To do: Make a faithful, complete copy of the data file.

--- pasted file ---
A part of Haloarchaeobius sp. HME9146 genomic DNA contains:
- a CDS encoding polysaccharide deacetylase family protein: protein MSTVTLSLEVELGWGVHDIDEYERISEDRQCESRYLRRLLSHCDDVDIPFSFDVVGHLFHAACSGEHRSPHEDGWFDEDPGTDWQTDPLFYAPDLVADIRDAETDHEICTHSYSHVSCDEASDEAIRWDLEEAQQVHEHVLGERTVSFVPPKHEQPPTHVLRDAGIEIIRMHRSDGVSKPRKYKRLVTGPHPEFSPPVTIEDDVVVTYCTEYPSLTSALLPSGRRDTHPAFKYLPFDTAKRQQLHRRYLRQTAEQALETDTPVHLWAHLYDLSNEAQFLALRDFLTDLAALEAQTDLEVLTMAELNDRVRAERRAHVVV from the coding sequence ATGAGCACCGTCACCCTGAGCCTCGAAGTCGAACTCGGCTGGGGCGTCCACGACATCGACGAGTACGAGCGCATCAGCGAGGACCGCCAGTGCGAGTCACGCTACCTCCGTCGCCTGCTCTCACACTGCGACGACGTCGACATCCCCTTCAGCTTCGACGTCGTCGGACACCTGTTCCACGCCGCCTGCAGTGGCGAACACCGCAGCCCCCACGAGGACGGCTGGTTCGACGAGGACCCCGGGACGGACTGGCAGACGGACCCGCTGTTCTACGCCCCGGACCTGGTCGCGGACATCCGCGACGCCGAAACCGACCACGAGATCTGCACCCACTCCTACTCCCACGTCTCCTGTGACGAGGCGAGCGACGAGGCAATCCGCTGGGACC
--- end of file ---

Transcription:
A part of Haloarchaeobius sp. HME9146 genomic DNA contains:
- a CDS encoding polysaccharide deacetylase family protein: protein MSTVTLSLEVELGWGVHDIDEYERISEDRQCESRYLRRLLSHCDDVDIPFSFDVVGHLFHAACSGEHRSPHEDGWFDEDPGTDWQTDPLFYAPDLVADIRDAETDHEICTHSYSHVSCDEASDEAIRWDLEEAQQVHEHVLGERTVSFVPPKHEQPPTHVLRDAGIEIIRMHRSDGVSKPRKYKRLVTGPHPEFSPPVTIEDDVVVTYCTEYPSLTSALLPSGRRDTHPAFKYLPFDTAKRQQLHRRYLRQTAEQALETDTPVHLWAHLYDLSNEAQFLALRDFLTDLAALEAQTDLEVLTMAELNDRVRAERRAHVVV from the coding sequence ATGAGCACCGTCACCCTGAGCCTCGAAGTCGAACTCGGCTGGGGCGTCCACGACATCGACGAGTACGAGCGCATCAGCGAGGACCGCCAGTGCGAGTCACGCTACCTCCGTCGCCTGCTCTCACACTGCGACGACGTCGACATCCCCTTCAGCTTCGACGTCGTCGGACACCTGTTCCACGCCGCCTGCAGTGGCGAACACCGCAGCCCCCACGAGGACGGCTGGTTCGACGAGGACCCCGGGACGGACTGGCAGACGGACCCGCTGTTCTACGCCCCGGACCTGGTCGCGGACATCCGCGACGCCGAAACCGACCACGAGATCTGCACCCACTCCTACTCCCACGTCTCCTGTGACGAGGCGAGCGACGAGGCAATCCGCTGGGACC